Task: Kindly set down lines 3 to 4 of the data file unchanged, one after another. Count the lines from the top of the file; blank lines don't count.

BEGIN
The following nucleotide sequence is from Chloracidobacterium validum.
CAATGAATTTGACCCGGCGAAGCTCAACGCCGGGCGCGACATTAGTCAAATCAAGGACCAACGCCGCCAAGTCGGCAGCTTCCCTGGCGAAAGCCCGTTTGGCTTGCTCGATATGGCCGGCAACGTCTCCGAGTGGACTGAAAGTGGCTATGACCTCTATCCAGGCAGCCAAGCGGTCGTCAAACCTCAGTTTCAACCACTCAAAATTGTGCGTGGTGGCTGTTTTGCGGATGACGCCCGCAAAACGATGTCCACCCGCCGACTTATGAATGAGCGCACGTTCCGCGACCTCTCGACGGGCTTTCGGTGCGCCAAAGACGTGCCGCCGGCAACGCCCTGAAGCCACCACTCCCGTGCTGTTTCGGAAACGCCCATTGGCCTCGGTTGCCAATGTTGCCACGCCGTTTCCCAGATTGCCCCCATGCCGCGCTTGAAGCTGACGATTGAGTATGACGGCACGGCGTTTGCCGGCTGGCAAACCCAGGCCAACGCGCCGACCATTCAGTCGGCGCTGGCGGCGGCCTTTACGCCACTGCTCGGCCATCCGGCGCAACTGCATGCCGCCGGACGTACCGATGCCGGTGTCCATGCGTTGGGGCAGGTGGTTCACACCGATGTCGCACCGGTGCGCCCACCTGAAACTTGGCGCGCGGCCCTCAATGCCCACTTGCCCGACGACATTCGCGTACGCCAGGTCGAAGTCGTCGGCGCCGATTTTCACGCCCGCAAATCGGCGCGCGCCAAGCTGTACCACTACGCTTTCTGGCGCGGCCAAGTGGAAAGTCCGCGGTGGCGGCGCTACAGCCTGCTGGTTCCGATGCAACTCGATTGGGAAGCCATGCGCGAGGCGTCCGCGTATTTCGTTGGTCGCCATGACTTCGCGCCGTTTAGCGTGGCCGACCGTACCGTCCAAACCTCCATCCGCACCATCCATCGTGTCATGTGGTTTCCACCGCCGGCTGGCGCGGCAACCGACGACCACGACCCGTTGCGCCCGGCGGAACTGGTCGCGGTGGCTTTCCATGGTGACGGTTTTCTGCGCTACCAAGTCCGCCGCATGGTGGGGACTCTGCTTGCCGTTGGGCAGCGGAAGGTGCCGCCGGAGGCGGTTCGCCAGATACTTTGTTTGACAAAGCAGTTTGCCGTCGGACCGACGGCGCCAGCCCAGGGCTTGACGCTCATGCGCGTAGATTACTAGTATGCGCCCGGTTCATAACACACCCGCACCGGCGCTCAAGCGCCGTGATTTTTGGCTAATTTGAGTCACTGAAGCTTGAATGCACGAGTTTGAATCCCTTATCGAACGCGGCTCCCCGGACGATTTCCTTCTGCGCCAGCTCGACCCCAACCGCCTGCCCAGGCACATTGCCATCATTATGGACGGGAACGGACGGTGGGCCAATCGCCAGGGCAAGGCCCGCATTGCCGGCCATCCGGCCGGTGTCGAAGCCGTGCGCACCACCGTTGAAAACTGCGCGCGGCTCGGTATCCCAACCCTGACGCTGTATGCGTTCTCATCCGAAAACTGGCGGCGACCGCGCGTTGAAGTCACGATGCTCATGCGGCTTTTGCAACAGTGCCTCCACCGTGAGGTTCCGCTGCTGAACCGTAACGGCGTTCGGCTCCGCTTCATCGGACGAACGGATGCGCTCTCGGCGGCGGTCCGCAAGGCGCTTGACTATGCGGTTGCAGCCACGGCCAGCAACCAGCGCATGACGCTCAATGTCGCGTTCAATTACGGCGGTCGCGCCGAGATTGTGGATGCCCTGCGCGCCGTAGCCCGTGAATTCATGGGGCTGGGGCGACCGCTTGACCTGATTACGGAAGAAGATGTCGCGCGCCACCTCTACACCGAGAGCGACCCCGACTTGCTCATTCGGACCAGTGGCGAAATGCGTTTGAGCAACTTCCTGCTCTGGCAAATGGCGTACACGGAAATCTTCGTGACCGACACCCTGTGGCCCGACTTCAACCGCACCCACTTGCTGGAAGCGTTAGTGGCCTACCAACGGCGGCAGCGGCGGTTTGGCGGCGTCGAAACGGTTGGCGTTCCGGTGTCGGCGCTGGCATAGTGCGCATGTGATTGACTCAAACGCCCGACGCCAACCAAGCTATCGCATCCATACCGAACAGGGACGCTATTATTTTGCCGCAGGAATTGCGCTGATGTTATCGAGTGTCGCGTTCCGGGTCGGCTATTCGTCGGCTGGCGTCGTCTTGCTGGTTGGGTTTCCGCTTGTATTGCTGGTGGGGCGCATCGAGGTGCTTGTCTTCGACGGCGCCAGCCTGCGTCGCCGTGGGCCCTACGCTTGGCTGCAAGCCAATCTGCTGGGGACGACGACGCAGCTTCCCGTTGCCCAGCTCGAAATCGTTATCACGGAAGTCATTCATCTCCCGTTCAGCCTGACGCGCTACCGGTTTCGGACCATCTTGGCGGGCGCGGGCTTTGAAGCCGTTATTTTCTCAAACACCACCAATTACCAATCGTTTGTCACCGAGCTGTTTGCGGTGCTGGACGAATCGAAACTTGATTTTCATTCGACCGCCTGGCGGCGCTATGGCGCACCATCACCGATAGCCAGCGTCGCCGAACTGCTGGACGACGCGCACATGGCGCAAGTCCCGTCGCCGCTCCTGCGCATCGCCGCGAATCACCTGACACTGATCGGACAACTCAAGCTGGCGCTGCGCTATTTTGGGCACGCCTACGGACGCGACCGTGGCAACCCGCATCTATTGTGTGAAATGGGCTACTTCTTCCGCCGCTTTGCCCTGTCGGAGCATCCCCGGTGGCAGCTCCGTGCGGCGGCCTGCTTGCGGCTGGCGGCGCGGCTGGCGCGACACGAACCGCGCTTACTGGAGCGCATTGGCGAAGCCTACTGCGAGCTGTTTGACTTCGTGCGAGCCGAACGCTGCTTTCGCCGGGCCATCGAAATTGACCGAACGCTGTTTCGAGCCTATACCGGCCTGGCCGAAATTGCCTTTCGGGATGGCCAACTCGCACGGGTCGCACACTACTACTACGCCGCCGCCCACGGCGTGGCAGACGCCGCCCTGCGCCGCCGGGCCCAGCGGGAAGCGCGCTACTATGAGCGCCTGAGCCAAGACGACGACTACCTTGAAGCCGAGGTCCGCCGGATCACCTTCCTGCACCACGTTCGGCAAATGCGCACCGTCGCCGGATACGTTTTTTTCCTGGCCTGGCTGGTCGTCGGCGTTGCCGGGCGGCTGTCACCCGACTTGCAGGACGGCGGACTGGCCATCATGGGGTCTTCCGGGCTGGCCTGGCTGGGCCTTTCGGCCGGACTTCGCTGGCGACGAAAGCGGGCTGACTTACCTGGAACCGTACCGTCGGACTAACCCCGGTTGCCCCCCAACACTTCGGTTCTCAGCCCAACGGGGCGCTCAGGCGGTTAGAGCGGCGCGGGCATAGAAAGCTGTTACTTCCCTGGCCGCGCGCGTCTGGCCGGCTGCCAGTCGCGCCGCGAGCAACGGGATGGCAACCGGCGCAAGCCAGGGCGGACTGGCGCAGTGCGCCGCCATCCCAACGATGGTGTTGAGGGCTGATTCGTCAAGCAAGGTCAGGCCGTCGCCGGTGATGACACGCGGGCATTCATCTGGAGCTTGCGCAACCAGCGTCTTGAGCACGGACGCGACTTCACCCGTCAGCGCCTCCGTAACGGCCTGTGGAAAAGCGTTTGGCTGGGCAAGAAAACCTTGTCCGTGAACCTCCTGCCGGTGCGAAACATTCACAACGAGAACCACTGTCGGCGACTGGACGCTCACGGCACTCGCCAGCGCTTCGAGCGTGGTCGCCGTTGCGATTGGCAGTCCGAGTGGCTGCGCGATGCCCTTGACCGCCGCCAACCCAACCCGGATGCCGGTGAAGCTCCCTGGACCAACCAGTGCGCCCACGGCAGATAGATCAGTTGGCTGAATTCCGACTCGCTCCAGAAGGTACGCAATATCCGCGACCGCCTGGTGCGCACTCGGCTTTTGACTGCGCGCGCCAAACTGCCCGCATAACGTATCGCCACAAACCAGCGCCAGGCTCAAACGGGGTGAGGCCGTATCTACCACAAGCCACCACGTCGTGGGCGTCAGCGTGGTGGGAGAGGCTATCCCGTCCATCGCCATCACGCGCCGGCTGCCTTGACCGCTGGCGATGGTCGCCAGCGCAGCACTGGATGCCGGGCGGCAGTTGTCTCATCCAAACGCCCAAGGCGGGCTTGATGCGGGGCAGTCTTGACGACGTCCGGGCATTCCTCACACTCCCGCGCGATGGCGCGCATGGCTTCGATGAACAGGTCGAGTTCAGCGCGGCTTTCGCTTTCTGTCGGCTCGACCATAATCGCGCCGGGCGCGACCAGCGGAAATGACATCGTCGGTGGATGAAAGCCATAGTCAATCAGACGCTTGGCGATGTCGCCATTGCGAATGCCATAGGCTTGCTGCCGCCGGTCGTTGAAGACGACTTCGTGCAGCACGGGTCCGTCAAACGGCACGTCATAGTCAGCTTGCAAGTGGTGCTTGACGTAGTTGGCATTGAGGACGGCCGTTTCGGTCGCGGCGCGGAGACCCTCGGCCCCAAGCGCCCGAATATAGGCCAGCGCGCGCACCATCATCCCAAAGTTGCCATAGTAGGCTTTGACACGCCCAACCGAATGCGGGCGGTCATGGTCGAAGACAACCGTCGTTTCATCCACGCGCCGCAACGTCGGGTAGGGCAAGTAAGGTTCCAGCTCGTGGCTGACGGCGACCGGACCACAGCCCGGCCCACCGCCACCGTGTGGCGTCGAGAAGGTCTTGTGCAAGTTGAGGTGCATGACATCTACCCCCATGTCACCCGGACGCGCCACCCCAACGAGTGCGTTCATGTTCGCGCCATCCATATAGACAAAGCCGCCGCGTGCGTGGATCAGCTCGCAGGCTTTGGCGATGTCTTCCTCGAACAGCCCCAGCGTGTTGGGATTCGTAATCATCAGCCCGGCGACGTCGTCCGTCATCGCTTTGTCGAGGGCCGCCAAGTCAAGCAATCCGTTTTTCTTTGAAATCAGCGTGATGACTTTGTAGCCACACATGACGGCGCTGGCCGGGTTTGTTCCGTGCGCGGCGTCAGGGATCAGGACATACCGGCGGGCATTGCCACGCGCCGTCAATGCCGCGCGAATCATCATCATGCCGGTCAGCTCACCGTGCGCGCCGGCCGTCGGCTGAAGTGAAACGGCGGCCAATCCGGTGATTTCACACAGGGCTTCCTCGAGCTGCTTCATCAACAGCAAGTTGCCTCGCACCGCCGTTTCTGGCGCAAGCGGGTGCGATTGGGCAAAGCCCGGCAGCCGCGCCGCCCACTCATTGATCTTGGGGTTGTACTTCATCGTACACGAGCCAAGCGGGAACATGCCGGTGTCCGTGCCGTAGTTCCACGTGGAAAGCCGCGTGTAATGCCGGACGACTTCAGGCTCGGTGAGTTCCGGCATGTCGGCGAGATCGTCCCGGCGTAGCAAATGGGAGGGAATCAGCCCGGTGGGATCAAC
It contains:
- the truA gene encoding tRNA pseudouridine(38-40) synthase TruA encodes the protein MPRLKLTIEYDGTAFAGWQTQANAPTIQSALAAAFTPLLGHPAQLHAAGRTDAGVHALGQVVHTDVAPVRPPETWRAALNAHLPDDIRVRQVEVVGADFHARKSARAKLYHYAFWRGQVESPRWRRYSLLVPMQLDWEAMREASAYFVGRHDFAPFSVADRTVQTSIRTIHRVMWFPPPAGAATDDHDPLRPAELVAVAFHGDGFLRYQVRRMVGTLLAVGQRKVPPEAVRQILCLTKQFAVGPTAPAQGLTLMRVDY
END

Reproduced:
It contains:
- the truA gene encoding tRNA pseudouridine(38-40) synthase TruA encodes the protein MPRLKLTIEYDGTAFAGWQTQANAPTIQSALAAAFTPLLGHPAQLHAAGRTDAGVHALGQVVHTDVAPVRPPETWRAALNAHLPDDIRVRQVEVVGADFHARKSARAKLYHYAFWRGQVESPRWRRYSLLVPMQLDWEAMREASAYFVGRHDFAPFSVADRTVQTSIRTIHRVMWFPPPAGAATDDHDPLRPAELVAVAFHGDGFLRYQVRRMVGTLLAVGQRKVPPEAVRQILCLTKQFAVGPTAPAQGLTLMRVDY